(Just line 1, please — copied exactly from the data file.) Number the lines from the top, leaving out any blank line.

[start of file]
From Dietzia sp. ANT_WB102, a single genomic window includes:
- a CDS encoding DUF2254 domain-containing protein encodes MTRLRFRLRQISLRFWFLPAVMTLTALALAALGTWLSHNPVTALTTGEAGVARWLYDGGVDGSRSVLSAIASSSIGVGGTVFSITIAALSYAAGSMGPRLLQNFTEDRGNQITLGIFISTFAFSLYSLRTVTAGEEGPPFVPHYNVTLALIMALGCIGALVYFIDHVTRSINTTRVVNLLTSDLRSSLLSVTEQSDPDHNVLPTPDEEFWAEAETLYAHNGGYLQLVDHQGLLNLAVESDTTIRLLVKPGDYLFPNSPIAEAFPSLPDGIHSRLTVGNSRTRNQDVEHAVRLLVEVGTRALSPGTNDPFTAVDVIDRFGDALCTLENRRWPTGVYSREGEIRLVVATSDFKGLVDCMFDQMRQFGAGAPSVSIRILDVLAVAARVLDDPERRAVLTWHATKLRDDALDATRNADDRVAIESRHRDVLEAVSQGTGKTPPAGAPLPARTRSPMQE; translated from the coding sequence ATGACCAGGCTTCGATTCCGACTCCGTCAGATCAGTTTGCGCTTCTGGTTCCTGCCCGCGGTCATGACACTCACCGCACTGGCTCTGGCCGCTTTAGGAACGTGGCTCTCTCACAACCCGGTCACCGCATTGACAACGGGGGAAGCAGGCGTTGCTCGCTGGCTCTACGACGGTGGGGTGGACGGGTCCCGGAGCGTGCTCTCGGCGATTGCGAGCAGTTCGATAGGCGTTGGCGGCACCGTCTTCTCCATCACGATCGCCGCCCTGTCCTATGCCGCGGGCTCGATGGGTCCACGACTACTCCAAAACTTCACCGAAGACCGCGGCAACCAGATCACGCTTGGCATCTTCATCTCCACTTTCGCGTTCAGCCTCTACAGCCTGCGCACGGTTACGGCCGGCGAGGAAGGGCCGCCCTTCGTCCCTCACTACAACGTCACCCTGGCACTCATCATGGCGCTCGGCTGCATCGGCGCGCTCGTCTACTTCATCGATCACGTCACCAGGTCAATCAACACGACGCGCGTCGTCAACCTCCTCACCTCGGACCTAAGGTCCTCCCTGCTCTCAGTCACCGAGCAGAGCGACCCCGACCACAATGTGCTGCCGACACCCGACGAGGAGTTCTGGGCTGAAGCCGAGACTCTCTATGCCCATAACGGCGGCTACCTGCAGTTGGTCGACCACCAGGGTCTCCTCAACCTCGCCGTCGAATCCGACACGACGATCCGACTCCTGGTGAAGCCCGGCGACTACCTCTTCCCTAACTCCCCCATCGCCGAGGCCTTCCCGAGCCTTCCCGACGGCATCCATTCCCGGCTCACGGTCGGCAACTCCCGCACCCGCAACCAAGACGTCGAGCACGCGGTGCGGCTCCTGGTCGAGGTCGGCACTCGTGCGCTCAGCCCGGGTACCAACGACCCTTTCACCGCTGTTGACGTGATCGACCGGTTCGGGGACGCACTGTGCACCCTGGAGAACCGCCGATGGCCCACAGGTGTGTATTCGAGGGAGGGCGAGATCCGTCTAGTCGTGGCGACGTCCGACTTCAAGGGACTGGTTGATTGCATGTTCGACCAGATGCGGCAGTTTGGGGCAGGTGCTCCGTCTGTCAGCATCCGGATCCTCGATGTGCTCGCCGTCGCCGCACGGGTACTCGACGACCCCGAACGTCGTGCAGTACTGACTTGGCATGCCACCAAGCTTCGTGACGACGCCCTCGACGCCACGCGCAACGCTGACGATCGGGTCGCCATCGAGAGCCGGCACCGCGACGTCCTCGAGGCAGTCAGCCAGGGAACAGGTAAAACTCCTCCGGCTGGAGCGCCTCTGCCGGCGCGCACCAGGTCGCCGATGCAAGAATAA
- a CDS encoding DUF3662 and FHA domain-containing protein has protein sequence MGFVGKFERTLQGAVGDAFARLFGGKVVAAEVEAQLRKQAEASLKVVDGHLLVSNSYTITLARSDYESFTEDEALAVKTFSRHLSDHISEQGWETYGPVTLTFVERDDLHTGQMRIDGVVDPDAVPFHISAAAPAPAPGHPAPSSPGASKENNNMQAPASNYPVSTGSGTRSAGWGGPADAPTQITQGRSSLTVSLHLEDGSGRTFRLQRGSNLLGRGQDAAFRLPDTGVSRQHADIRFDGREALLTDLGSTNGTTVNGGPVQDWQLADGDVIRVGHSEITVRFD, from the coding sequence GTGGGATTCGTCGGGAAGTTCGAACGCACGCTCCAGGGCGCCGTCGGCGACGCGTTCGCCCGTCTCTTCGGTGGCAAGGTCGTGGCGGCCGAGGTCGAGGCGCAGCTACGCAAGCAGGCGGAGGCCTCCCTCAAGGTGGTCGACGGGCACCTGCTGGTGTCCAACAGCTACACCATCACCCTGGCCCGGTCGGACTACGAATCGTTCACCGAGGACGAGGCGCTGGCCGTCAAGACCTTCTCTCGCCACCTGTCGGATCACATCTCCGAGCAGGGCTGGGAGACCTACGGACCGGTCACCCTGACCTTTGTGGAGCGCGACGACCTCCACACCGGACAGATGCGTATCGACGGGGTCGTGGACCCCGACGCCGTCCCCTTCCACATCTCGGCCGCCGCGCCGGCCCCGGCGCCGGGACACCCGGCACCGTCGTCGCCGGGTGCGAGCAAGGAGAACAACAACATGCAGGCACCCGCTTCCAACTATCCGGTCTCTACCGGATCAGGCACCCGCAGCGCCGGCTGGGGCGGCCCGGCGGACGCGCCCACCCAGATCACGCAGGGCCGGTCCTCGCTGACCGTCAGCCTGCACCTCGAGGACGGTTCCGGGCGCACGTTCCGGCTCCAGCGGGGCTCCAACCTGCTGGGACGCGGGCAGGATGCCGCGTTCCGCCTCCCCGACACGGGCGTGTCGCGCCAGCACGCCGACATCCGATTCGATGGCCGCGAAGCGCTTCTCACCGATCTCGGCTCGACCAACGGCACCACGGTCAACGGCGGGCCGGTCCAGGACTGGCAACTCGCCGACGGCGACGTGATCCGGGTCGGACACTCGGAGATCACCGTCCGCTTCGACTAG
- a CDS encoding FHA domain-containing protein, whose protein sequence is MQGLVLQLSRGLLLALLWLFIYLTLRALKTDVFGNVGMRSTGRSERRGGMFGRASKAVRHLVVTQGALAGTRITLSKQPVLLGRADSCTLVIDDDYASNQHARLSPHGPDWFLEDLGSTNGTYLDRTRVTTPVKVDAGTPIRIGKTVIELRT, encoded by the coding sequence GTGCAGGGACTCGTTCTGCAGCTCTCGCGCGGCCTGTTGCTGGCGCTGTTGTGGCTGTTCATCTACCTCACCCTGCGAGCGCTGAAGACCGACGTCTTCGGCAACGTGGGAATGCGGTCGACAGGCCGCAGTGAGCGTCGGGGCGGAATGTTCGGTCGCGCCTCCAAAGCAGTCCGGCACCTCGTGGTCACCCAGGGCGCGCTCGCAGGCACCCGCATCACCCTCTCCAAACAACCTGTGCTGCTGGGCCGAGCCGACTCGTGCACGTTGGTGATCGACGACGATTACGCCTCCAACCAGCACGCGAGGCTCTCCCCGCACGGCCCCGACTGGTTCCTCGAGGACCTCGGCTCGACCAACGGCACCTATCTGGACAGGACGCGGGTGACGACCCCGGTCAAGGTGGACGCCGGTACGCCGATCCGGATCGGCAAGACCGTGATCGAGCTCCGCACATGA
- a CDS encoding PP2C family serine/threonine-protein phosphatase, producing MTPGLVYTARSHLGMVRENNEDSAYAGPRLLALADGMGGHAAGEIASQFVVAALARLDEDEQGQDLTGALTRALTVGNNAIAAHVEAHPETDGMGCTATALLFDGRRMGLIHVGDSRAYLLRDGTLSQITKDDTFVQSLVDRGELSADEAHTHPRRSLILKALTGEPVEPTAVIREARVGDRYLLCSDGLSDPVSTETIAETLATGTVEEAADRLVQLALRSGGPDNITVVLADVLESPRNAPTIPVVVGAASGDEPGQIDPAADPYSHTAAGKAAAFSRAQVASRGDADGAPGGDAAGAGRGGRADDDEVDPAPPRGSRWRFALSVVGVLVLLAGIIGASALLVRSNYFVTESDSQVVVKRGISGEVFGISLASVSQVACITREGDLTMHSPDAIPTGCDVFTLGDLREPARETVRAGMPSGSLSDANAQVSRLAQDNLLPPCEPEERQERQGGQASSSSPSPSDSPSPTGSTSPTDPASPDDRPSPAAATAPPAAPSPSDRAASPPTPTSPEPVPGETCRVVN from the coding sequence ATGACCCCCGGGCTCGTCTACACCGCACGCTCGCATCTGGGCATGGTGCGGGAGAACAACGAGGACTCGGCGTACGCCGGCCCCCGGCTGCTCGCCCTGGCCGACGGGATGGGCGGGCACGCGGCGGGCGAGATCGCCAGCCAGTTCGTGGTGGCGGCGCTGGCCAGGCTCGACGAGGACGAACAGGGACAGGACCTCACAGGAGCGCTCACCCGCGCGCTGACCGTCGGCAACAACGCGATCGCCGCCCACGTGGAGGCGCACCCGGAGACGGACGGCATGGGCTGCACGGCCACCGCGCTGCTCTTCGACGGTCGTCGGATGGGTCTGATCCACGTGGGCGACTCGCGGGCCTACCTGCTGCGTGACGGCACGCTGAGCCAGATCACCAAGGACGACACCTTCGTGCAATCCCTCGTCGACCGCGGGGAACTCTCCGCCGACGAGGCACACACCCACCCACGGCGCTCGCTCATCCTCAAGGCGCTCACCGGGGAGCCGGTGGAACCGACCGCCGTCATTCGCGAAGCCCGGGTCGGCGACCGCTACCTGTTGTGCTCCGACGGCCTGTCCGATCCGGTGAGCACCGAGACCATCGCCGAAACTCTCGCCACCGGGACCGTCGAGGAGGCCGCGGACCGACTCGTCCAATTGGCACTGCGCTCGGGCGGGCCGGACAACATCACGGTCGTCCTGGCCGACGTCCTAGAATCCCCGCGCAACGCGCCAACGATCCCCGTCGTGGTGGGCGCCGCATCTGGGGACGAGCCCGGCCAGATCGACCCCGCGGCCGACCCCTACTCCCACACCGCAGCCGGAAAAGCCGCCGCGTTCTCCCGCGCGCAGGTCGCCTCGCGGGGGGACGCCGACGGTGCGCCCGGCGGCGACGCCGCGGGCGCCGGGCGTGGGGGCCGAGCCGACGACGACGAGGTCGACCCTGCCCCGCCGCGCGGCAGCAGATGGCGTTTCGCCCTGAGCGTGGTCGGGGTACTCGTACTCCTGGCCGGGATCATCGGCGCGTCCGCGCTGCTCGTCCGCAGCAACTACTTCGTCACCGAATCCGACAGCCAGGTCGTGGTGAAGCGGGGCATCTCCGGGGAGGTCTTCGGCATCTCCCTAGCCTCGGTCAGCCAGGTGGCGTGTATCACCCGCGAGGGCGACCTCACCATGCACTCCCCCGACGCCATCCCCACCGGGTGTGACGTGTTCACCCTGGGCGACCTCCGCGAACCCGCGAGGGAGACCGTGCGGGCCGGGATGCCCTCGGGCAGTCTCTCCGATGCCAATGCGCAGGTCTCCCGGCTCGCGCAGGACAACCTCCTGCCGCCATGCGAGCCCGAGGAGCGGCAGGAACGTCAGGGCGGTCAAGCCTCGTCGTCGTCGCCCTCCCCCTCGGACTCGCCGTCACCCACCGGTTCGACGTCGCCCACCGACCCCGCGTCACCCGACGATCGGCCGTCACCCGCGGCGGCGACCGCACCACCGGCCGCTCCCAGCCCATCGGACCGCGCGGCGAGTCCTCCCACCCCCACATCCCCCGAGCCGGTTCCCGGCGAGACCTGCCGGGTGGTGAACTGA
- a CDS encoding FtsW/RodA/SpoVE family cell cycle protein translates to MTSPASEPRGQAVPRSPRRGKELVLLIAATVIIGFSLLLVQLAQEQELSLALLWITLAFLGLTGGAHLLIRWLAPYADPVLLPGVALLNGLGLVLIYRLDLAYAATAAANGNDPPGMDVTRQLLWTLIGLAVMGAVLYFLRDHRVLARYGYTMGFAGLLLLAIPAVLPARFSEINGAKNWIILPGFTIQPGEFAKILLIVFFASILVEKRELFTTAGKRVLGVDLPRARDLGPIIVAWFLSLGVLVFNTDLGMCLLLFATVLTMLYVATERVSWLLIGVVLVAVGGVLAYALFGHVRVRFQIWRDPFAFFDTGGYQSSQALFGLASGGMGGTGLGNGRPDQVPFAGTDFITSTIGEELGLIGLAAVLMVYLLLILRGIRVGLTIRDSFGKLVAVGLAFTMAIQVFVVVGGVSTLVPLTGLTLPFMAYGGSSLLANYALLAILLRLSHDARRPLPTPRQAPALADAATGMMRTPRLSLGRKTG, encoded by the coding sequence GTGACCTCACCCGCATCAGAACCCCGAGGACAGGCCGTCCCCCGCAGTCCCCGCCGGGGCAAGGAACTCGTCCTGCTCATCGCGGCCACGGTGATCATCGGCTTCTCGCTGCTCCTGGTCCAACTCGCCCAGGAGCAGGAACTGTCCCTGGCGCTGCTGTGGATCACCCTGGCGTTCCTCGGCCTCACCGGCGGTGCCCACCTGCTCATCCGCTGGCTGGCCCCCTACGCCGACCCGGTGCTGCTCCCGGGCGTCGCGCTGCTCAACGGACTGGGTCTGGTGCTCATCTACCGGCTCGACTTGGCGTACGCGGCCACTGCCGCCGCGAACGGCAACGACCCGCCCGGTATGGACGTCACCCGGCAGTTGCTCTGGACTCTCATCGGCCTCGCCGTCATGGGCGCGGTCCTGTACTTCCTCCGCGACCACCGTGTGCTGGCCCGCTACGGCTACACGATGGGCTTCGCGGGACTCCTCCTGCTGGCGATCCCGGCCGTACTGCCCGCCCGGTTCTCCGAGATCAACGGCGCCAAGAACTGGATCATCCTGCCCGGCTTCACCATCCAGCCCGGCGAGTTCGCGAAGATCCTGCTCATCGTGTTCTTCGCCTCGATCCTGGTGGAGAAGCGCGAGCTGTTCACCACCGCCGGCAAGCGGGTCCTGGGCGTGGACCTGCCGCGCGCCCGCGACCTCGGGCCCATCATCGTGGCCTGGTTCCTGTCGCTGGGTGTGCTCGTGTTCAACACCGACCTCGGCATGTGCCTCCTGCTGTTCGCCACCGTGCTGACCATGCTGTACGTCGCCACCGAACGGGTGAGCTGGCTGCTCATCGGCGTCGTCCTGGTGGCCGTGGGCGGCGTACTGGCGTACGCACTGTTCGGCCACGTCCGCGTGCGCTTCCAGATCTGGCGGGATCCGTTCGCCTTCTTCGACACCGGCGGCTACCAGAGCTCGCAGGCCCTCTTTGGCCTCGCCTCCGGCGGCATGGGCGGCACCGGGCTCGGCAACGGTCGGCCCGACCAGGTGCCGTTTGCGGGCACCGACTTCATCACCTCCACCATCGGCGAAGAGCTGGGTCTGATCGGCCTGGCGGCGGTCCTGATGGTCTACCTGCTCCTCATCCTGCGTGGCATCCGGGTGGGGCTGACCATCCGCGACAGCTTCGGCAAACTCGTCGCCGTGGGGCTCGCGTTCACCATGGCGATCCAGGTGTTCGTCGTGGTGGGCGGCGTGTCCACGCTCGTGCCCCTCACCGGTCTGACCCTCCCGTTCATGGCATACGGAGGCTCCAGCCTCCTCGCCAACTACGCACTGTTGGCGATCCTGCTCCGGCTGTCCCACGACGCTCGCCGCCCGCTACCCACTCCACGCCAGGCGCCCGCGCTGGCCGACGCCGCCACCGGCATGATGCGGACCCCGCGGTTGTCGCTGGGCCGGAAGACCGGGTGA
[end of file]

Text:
From Dietzia sp. ANT_WB102, a single genomic window includes: